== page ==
You’ve packed your delicate items in an airtight case to protect them from moisture and dust. Air can’t get in or out. That’s the purpose. But, what happens when the outside pressure changes?
Say you close the case in San Diego, then drive it over the mountains to Denver, Colorado. Denver is at 5,280 feet. But getting there involves going through the Eisenhower Tunnel, some 11,000 feet above sea level. At this altitude, air pressure is around 10 psi as opposed to 14.7 psi at sea level. Effectively, you’ve pressurized the case.
A 4.7 psi difference might not sound like much, but the case could start to deform. And, will burst open when the catches are released. And how about doing the journey in reverse? Arriving in San Diego, the case is at a negative pressure differential. It will be hard to open, but there’s also a very real risk of it starting to crumple.
Elevation changes aren’t the only reason for a pressure differential to develop. Just leaving a case in the sun can do the same thing. The air inside will heat up. And, because the seals are so good, the pressure will rise. The problem can be worse at night when cooling creates a partial vacuum.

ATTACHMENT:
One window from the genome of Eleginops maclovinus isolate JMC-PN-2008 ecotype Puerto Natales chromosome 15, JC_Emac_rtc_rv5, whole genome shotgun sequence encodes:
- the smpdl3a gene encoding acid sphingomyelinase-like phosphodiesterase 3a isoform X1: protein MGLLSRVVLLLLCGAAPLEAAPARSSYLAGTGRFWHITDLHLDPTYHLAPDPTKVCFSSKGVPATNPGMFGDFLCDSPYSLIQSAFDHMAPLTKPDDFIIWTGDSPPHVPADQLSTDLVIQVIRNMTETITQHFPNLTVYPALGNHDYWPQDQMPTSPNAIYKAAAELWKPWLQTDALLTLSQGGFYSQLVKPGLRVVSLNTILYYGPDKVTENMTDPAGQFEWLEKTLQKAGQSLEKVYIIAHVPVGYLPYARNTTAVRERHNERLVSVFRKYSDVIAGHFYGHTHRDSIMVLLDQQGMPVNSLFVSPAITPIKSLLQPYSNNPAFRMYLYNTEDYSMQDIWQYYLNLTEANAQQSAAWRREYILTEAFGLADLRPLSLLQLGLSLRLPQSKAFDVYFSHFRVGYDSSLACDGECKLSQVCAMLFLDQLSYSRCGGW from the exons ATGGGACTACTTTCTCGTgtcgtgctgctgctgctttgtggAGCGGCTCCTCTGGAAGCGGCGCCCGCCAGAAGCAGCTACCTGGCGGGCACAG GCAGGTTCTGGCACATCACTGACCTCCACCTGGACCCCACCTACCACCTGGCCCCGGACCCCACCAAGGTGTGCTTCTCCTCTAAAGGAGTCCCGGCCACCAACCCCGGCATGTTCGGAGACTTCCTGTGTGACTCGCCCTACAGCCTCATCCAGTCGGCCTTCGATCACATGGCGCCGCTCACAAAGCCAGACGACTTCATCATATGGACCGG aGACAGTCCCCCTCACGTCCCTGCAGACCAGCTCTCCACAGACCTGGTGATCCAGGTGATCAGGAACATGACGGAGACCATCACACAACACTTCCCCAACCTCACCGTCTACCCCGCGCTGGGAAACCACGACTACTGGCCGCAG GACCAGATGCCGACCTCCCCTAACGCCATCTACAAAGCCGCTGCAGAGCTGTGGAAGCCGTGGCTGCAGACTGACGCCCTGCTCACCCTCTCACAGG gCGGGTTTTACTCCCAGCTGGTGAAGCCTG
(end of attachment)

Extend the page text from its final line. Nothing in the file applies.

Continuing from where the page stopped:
The obvious solution—strengthening the case—adds weight and bulk. The smart solution is to use a case with a Pressure Relief Valve (PRV), also known as a breather valve.
A PRV allows just enough air to flow in or out to avoid any significant pressure differential. Typically, the valve opens when the differential exceeds 0.5 psi, letting the case “breathe”, then closes up. This lets a little moisture in. So, it’s important to put some desiccant in the case.
Many of the PRVs used by Sierra Cases have a manual release button. This allows pressure to be equalized before the case is opened.
For an airtight case that will be exposed to pressure changes, either through changes in altitude or temperature cycling, a PRV is necessary to protect it from damage. A case that is not airtight will not need a PRV.